The paper describes an approach to landscape design that focuses on integrating bioenergy production with their components of environmental, social and economic systems. Landscape design as used here refers to a spatially explicit, collaborative plan for management of landscapes and supply chains. Landscape design can involve multiple scales and build on existing practices to reduce costs or enhance services. Appropriately applied to a specific context, landscape design can help people assess trade-offs when making choices about locations, types of feedstock, transport, refining and distribution of bioenergy products and services. The approach includes performance monitoring and reporting along the bioenergy supply chain. Examples of landscape design applied to bioenergy production systems are presented. Barriers to implementation of landscape design include high costs ,the need to consider diverse land-management objectives from a wide array of stakeholders, up-front planning requirements, and the complexity and level of effort needed for successful stakeholder involvement. A landscape design process maybe stymied by insufficient data or participation. An impetus for coordination is critical, and incentives may be required to engage landowners and the private sector. Hence devising and implementing landscape designs for more sustainable outcomes require clear communication of environmental, social, and economic opportunities and concerns.</p>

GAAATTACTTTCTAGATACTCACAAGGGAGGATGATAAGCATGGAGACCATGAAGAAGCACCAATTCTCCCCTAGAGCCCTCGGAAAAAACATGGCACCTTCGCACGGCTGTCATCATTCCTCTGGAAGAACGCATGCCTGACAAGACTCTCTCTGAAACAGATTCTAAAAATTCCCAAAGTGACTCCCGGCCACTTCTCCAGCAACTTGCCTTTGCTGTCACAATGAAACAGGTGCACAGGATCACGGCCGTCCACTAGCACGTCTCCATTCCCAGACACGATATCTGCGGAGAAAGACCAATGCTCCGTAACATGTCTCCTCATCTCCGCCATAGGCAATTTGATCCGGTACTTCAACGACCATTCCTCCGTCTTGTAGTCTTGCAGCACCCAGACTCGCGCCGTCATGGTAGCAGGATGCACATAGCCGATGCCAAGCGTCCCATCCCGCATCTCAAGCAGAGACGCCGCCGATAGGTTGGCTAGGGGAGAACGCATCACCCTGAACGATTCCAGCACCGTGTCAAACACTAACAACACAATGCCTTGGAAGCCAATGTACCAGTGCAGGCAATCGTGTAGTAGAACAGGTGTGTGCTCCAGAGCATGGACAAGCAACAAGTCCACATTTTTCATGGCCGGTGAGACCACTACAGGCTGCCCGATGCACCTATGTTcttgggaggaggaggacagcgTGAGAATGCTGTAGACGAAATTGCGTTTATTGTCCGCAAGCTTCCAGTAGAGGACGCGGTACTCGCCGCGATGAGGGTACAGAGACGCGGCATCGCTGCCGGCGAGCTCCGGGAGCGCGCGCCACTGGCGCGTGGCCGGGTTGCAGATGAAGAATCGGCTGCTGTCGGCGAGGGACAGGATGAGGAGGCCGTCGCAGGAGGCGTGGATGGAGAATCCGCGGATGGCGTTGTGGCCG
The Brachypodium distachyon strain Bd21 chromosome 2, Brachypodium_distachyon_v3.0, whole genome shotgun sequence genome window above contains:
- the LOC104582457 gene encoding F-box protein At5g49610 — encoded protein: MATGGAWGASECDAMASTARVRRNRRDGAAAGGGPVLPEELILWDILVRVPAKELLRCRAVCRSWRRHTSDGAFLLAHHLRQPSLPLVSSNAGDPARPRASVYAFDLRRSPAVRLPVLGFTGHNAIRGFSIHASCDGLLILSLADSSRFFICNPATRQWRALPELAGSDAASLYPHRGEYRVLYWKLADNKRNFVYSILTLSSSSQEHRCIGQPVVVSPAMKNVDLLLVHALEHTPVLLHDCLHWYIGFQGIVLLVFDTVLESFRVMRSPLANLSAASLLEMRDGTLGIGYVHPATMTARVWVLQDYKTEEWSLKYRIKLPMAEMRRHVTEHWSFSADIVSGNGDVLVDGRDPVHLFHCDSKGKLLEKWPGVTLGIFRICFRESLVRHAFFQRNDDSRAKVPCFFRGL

This paper connects the science of sustainability theory with applied aspects of sustainability deployment. A suite of 35 sustainability indicators spanning six environmental, three economic, and three social categories has been proposed for comparing the sustainability of bioenergy production systems across different feedstock types and locations. A recent demonstration-scale switchgrass-to-ethanol production system located in East Tennessee is used to assess the availability of sustainability indicator data and associated measurements for the feedstock production and logistics portions of the biofuel supply chain. Knowledge pertaining to the available indicators is distributed within a hierarchical decision tree framework to generate an assessment of the overall sustainability of this no-till switchgrass production system relative to two alternative business-as-usual scenarios of unmanaged pasture and tilled corn production. The relative contributions of the social, economic and environmental information are determined for the overall trajectory of this bioenergy system’s sustainability under each scenario. Within this East Tennessee context, switchgrass production shows potential for improving environmental and social sustainability trajectories without adverse economic impacts, thereby leading to potential for overall enhancement in sustainability within this local agricultural system. Given the early stages of cellulosic ethanol production, it is currently difficult to determine quantitative values for all 35 sustainability indicators across the entire biofuel supply chain. This case study demonstrates that integration of qualitative sustainability indicator ratings may increase holistic understanding of a bioenergy system in the absence of complete information.